The network has two kinds of transmission paths: one for carrying data packets, and another for communicating control information. A node accepts data from a node on the same cylinder or from a cylinder outward from the node's cylinder, and sends data to node on the same cylinder or to a cylinder inward from the node's cylinder. Packets move in uniform rotation around the central axis in the sense that the first bit of a packet at a given level uniformly moves around the cylinder. When a message bit moves from a cylinder to a more inward cylinder, the message bits synchronize exactly with messages at the inward cylinder. Data can enter the interconnect or network at one or more columns or angles, and can exit at one or more columns or angles, depending upon the application or embodiment.
A node sends control information to a node at a more outward positioned cylinder and receives control information from a node at a more inward positioned cylinder. Control information is transmitted to a node at the same angle. Control information is also transmitted from a node on the outermost cylinder to an input port to notify the input port when a node on the outermost cylinder that is capable of receiving a packet from the input port is unable to accept the packet. Similarly, an output port can send control information to a node on the innermost cylinder whenever the output port cannot accept a packet. A node receives a control signal from a node on a more inward positioned cylinder or an output port. The control signal informs the recipient of the control signal whether the recipient may send a message to a third node on a cylinder more inward from the cylinder of the recipient node.
In U.S. Pat. No. 5,996,020 the terms “cylinder” and “angle” are used as a reference to position. The terms are analogous to “level” and “column,” respectively, used in U.S. Pat. No. 6,289,021, and in the present description.
Referring also to
Quality of service techniques disclosed herein apply to logically equivalent structures such as those taught in the incorporated patents.
The structures illustrated in
Nodes C, A, and X are all capable of sending packets to node D. Node C has priority over nodes A and X to send packets to D. Moreover, in structures 300 and 302 node A has priority over node X to send packets to node D. The priorities are enforced by control signals traveling through control line 108. The logical relationships of the six nodes A, B, C, D, X and Y are illustrated in
In one category of embodiments, path 306 connecting nodes A and X to node D connects diagonally as shown in structure 310 of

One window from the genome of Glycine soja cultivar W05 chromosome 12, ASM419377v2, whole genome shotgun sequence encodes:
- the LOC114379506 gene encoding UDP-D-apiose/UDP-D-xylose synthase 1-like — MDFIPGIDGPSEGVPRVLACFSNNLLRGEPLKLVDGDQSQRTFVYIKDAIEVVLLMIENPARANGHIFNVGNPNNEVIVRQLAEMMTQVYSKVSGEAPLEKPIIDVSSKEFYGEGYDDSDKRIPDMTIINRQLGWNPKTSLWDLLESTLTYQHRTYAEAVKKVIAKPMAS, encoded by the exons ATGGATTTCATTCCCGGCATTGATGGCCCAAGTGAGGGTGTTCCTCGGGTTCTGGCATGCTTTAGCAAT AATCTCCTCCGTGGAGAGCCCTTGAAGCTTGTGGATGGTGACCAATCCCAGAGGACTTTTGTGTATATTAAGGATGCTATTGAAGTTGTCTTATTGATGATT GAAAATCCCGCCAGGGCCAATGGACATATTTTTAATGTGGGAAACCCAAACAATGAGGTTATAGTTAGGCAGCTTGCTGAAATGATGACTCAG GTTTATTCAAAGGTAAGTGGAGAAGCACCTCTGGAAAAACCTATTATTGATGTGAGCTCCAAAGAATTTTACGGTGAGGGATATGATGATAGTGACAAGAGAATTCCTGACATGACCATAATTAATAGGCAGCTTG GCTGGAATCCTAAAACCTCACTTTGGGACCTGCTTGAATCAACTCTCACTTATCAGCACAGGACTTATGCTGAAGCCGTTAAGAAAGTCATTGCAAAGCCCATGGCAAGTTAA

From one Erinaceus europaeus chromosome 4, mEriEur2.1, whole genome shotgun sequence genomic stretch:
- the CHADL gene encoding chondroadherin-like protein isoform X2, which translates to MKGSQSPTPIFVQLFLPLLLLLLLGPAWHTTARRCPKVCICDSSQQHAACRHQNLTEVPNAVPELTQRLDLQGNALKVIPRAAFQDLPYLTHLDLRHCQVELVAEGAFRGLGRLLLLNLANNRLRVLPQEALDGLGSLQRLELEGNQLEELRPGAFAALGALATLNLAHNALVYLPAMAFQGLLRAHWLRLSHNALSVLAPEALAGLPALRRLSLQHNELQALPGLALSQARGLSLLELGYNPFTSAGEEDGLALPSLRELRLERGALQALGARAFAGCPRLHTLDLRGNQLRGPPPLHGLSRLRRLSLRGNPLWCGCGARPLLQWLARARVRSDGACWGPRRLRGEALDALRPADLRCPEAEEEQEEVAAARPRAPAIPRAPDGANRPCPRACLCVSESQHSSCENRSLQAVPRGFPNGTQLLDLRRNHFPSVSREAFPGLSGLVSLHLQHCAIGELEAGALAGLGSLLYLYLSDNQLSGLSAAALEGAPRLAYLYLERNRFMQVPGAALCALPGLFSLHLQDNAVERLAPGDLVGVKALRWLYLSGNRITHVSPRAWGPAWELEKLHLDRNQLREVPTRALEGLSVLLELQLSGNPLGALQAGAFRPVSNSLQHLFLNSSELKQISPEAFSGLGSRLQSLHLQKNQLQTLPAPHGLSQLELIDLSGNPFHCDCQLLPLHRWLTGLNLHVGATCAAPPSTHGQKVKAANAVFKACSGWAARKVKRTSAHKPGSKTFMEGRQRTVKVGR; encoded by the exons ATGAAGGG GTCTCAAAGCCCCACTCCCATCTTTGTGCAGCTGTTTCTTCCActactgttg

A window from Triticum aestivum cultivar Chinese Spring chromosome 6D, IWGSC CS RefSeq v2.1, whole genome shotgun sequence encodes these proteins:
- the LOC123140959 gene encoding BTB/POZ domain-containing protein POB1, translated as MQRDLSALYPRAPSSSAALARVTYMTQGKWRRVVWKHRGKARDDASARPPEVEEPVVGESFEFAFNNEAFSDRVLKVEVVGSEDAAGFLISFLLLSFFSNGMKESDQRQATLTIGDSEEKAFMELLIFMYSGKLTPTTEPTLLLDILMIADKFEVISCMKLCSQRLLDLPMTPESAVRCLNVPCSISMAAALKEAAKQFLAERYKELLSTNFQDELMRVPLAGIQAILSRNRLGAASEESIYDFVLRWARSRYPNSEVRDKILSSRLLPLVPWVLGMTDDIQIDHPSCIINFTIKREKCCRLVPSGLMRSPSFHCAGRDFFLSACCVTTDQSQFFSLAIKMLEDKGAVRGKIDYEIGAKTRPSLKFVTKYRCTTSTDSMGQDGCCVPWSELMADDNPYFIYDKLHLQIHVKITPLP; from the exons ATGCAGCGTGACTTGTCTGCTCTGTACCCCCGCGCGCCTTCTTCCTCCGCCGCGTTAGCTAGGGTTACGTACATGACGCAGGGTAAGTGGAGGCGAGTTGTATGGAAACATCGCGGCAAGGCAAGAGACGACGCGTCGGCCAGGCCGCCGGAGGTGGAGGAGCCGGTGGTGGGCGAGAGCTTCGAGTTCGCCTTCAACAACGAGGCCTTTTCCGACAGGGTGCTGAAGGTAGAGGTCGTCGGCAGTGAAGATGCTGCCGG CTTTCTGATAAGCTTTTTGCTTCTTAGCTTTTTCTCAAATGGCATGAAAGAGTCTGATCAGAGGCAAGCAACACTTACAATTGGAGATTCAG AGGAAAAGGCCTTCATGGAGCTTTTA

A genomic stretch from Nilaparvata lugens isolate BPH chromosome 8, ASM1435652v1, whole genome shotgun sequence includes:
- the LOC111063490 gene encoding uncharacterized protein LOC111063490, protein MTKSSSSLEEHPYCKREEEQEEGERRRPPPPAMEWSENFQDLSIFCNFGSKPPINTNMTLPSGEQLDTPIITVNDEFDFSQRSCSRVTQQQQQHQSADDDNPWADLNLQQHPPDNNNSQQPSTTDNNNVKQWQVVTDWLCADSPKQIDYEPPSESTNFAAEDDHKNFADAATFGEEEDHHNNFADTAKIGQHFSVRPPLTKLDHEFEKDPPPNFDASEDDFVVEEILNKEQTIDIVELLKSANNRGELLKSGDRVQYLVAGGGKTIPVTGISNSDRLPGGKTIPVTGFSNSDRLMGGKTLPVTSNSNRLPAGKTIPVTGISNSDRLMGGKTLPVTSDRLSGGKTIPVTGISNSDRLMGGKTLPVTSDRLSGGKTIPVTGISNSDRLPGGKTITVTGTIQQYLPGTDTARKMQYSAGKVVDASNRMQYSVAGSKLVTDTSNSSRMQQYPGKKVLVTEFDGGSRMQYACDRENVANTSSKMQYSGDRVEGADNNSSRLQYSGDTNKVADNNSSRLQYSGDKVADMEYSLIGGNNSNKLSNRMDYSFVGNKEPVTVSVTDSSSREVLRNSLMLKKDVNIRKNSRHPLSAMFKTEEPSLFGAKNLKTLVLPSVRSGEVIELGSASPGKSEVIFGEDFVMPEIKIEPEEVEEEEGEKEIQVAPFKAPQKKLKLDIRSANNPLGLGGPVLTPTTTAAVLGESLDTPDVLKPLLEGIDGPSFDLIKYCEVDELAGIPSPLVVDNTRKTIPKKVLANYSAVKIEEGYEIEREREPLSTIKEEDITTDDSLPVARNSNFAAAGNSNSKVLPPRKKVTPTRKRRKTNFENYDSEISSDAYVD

The packet 500 has a Bit field 502 that has the value 1, which is used by nodes to detect the presence of an arriving packet in preferred embodiments of an interconnects discussed herein. The packet contains a payload field 508. In interconnects that serve as network switching fabrics, the address field 506 specifies the output port or set of address ports to which the packet is directed. The concentrator illustrated in
Referring to any of
One aspect of the interconnect structures described herein and in the patents and applications incorporated by reference is priority to resolve conflicts or collisions of messages that attempt to pass through the same node or cell simultaneously. Priority is resolved based on the relative position of nodes in the hierarchy. Priority based on position gives node A priority over node X to send packets to node D unless a higher priority packet PX at node X is targeted for node D and a lower priority packet PA at node A is targeted for node D. In this condition, packet PX is seat to node D and the packet PA is deflected to node B as described in U.S. patent application Ser. No. 09/693,359. The reference also discloses similar techniques for nodes that are connected into multiple cells. In the disclosure herein, quality of service processing is extended by additional techniques assuring that high QOS messages move more rapidly through the interconnect structure than lower QOS messages.
Threshold QOS for Changing Levels
One technique that expands quality of service processing for hierarchical networks is assignment of a threshold QOS level TQOS to individual nodes in the interconnect structure for sending to a particular other node. For example, a node A on a level (for example N+1) is assigned a threshold QOS level T0(A,D) for sending a message to the node D on a lower level. The node A is not allowed to send messages with QOS less than T0(A,n) to a node n on a lower level.
Threshold QOS for changing levels is effective, for example, in applications in which the interconnect structure has only one column for injecting packets into the system from outside the system. For example, one such structure has L+1 levels and K columns with the levels enumerated L, L-1, . . . 0 from the highest level to the lowest level and the columns enumerated 0, 1, 2, . . . K-1. For a node U on the top level L in one of the first few columns positioned to route data to a node V on a lower level, the QOS threshold T0(U, V) is set high. For a node U′on the top level but several columns to the right of column 0, positioned to route data to a lower level node V′, the threshold T0(U′, V′) is less than threshold T0(U, V). For nodes in columns further to the right and lower in the structure (nodes with higher enumeration of column K and lower enumeration of column L), thresholds are further reduced. For some nodes U″ positioned to send data to nodes V″ on lower levels, the threshold T0(U″, V″) is set to zero. In case the QOS levels are all represented by non-negative values, the setting of the threshold to zero imposes no limitation to the flow of data from node U″ to node V″. The strategy allows the highest QOS packets to move to an area where they are not blocked by packets with lower QOS levels and allows other packets to quickly move down the levels after the first few columns.